The European Union hopes for a substantive response from Iranian nuclear negotiators who arrived Tuesday for talks on a package of incentives offered to Teheran as a way of ending the standoff caused by its nuclear program.
"We want to hear the response of the Iranians," EU spokeswoman Cristina Gallach said Monday on the eve of the meeting between EU foreign policy chief Javier Solana and Ali Larijani, Iran's top nuclear negotiator.
Larijani declined to talk to reporters as he entered the meeting at EU headquarters.
Solana is hoping for a positive reply from Larijani that he could present Wednesday in Paris at a conference of the foreign ministers of Britain, France, Germany, Russia, the United States and China.
The countries want an Iranian response to the incentives package before the July 15-17 summit of the Group of Eight wealthiest industrialized nations in St. Petersburg, Russia.
Last week, Larijani met with Solana for a private dinner after unexpectedly skipping formal talks supposed to have been held in Brussels a day earlier. EU officials described the dinner as "a good start."
US officials said, however, that Larijani had failed to come up with a long-awaited answer to the offer of nuclear expertise and reactors in exchange for a pledge by Iran to suspend uranium enrichment activities. He had also not committed his country to suspending uranium enrichment and starting negotiations on the six-power package, they said.
Iranian government officials have insisted they need to clear up "ambiguities" contained in the package, and have brushed aside US demands that they respond before the Paris meeting.
On Sunday, Iranian Foreign Minister Manouchehr Mottaki warned the G-8 summit against making any decisions on Iran's nuclear program without consulting it first, arguing that this could harm Tehran's talks with the EU.
Mottaki reiterated that Iran would give a formal response to the offer by the five permanent members of the UN Security Council plus Germany in August.
EU officials have said Larijani would likely seek explanations of some aspects of the offer, and possibly submit a counterproposal of his own at Tuesday's talks.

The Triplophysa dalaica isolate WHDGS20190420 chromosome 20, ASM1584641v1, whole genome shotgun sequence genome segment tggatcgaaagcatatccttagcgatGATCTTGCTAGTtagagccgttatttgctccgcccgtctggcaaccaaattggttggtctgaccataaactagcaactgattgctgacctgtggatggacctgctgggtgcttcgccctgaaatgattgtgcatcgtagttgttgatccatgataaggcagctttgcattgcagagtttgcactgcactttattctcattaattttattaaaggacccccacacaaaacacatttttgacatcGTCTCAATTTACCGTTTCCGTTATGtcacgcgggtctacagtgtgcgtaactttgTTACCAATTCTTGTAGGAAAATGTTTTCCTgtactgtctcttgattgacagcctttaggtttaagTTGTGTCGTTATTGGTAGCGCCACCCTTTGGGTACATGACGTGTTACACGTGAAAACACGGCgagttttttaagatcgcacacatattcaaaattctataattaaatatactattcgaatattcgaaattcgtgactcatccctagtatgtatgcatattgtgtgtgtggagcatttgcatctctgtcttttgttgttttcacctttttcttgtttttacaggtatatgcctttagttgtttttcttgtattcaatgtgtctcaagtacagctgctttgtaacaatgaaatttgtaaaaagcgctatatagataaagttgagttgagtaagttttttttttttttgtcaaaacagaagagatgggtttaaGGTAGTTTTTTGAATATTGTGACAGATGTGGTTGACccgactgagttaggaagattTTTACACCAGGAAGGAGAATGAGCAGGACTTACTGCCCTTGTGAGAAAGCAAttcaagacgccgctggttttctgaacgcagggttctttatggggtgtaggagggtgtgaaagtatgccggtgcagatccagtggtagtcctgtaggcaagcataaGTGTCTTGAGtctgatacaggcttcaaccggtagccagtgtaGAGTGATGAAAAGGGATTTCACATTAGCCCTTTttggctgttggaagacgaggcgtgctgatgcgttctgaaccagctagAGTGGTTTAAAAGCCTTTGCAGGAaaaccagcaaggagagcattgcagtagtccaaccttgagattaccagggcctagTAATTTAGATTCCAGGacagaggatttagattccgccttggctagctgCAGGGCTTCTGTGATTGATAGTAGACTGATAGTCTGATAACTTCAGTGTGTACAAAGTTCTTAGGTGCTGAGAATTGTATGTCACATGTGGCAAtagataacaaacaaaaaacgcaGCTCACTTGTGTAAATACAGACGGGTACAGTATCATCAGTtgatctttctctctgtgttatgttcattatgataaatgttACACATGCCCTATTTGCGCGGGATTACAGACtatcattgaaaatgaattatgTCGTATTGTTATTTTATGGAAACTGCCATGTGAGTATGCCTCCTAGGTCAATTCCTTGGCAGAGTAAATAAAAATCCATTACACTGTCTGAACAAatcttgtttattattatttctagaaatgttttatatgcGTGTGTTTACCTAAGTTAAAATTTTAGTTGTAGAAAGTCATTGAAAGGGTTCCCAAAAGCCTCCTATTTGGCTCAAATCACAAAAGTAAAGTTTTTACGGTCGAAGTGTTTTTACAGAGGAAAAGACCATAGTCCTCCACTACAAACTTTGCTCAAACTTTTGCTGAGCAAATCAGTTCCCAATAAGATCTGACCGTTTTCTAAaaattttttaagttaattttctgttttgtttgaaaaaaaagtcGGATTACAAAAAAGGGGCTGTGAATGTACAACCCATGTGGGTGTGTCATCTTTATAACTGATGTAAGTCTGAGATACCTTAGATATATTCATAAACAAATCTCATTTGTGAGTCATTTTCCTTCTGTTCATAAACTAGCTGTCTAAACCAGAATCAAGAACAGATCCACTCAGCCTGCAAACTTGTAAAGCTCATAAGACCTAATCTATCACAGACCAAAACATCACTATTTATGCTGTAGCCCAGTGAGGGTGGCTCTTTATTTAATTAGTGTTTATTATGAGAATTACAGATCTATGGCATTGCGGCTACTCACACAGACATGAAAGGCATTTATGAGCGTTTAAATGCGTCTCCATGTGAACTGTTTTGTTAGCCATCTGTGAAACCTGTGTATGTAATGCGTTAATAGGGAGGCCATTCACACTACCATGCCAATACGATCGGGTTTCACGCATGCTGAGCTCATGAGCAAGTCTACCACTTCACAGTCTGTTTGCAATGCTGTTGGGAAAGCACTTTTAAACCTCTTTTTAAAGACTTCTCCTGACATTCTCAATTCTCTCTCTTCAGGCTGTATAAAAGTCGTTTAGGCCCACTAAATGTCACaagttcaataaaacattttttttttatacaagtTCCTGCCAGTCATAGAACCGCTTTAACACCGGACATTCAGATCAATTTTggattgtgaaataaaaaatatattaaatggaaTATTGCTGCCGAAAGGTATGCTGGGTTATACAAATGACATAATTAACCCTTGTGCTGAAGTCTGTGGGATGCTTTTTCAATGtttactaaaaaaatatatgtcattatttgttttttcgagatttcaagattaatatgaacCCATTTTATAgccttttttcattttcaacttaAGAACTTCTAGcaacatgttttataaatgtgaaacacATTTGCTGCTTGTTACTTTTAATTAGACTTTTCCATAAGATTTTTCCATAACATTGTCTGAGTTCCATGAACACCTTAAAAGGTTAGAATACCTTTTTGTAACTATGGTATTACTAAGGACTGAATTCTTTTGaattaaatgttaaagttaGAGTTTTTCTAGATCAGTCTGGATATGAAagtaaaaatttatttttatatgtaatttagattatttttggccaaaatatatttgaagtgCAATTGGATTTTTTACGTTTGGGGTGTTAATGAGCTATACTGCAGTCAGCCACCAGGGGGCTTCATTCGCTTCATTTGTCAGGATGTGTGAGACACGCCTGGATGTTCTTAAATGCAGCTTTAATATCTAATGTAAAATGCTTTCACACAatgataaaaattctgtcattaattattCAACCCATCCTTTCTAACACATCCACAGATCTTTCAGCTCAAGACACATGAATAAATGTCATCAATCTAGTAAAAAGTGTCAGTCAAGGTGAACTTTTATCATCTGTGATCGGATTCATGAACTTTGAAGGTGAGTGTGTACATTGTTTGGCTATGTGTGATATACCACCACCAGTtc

Western officials have threatened to restart efforts to punish Iran through possible Security Council sanctions unless Tehran stops enrichment and agrees to talks by Wednesday.
Tehran has asserted repeatedly that its nuclear program, which includes uranium enrichment, is peaceful and aimed at generating power. But the process is contentious because enrichment can both generate power or create the fissile core of nuclear warheads, and the US, Israel and EU all fear the research program is a cover for developing nuclear weapons.
Meanwhile, an exiled Iranian opposition group announced its members will demonstrate against the Iranian government in front of the EU offices in Brussels where both delegations will be holding talks.
In Israel, Prime Minister Ehud Olmert urged the world to block Teheran's efforts to enrich uranium. He claimed Iran was a threat because of what he described as the country's zeal in trying to obtain nuclear weapons and the anti-Semitism of its leaders.
Separately, Italian Foreign Minister Massimo D'Alema issued a strong appeal to Larijani for Iran to agree to negotiate on the basis of the package presented by Solana in Tehran last month, the foreign ministry said after the two men held talks.
Earlier in the day, Italian Premier Romano Prodi met with Larijani in Rome. Italy, which has major energy interests in Iran, wants to be part of the negotiations.
Prodi said that a deadline needs to be set for resolving the issue, according to an interview published in Russian daily Izvestia.